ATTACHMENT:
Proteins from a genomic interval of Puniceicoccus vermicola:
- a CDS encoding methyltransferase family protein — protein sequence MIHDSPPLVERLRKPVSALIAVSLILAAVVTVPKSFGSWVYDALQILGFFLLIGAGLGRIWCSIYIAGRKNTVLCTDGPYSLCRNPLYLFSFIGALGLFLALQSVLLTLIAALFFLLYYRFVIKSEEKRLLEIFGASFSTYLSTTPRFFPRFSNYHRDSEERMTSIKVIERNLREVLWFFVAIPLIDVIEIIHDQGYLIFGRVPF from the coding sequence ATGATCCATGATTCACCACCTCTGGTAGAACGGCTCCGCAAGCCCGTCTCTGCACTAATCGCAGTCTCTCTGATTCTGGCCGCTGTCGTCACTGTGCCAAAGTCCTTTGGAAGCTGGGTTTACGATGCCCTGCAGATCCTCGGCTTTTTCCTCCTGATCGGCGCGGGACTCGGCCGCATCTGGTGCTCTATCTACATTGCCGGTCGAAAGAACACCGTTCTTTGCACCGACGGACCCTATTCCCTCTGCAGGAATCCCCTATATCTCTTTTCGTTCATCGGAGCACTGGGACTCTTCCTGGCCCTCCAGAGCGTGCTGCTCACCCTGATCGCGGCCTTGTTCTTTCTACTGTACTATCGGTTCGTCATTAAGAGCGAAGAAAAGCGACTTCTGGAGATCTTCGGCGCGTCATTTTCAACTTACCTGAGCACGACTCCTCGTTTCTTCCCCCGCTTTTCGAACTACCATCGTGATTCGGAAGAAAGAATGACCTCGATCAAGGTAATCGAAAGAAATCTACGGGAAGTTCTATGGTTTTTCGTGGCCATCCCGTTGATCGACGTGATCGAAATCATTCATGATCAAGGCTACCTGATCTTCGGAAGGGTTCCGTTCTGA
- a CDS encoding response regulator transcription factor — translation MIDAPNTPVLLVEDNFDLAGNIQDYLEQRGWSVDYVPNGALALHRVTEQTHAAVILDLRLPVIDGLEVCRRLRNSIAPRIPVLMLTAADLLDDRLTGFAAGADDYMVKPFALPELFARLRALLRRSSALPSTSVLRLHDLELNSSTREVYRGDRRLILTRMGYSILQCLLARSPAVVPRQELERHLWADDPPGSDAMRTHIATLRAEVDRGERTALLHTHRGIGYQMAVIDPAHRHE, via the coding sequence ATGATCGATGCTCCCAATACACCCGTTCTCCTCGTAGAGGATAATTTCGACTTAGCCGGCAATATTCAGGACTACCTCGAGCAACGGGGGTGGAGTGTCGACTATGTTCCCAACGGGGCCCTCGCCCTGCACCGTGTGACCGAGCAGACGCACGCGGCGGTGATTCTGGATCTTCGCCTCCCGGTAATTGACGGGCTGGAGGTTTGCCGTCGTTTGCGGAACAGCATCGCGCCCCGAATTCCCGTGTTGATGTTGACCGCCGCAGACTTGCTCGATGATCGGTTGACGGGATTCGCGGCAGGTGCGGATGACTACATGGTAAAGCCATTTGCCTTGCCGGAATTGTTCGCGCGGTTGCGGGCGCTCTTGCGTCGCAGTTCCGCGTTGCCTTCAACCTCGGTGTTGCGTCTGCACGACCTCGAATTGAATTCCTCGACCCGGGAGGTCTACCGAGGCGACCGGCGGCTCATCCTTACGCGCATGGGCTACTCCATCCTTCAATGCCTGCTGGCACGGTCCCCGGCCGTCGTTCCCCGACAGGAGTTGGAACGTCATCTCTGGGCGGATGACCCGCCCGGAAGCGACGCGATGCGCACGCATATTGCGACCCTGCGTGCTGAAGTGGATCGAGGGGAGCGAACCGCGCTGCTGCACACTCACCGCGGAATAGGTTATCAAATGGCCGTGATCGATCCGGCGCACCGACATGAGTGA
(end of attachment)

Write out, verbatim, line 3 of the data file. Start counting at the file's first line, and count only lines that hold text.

- a CDS encoding response regulator transcription factor — translation MIDAPNTPVLLVEDNFDLAGNIQDYLEQRGWSVDYVPNGALALHRVTEQTHAAVILDLRLPVIDGLEVCRRLRNSIAPRIPVLMLTAADLLDDRLTGFAAGADDYMVKPFALPELFARLRALLRRSSALPSTSVLRLHDLELNSSTREVYRGDRRLILTRMGYSILQCLLARSPAVVPRQELERHLWADDPPGSDAMRTHIATLRAEVDRGERTALLHTHRGIGYQMAVIDPAHRHE, via the coding sequence ATGATCGATGCTCCCAATACACCCGTTCTCCTCGTAGAGGATAATTTCGACTTAGCCGGCAATATTCAGGACTACCTCGAGCAACGGGGGTGGAGTGTCGACTATGTTCCCAACGGGGCCCTCGCCCTGCACCGTGTGACCGAGCAGACGCACGCGGCGGTGATTCTGGATCTTCGCCTCCCGGTAATTGACGGGCTGGAGGTTTGCCGTCGTTTGCGGAACAGCATCGCGCCCCGAATTCCCGTGTTGATGTTGACCGCCGCAGACTTGCTCGATGATCGGTTGACGGGATTCGCGGCAGGTGCGGATGACTACATGGTAAAGCCATTTGCCTTGCCGGAATTGTTCGCGCGGTTGCGGGCGCTCTTGCGTCGCAGTTCCGCGTTGCCTTCAACCTCGGTGTTGCGTCTGCACGACCTCGAATTGAATTCCTCGACCCGGGAGGTCTACCGAGGCGACCGGCGGCTCATCCTTACGCGCATGGGCTACTCCATCCTTCAATGCCTGCTGGCACGGTCCCCGGCCGTCGTTCCCCGACAGGAGTTGGAACGTCATCTCTGGGCGGATGACCCGCCCGGAAGCGACGCGATGCGCACGCATATTGCGACCCTGCGTGCTGAAGTGGATCGAGGGGAGCGAACCGCGCTGCTGCACACTCACCGCGGAATAGGTTATCAAATGGCCGTGATCGATCCGGCGCACCGACATGAGTGA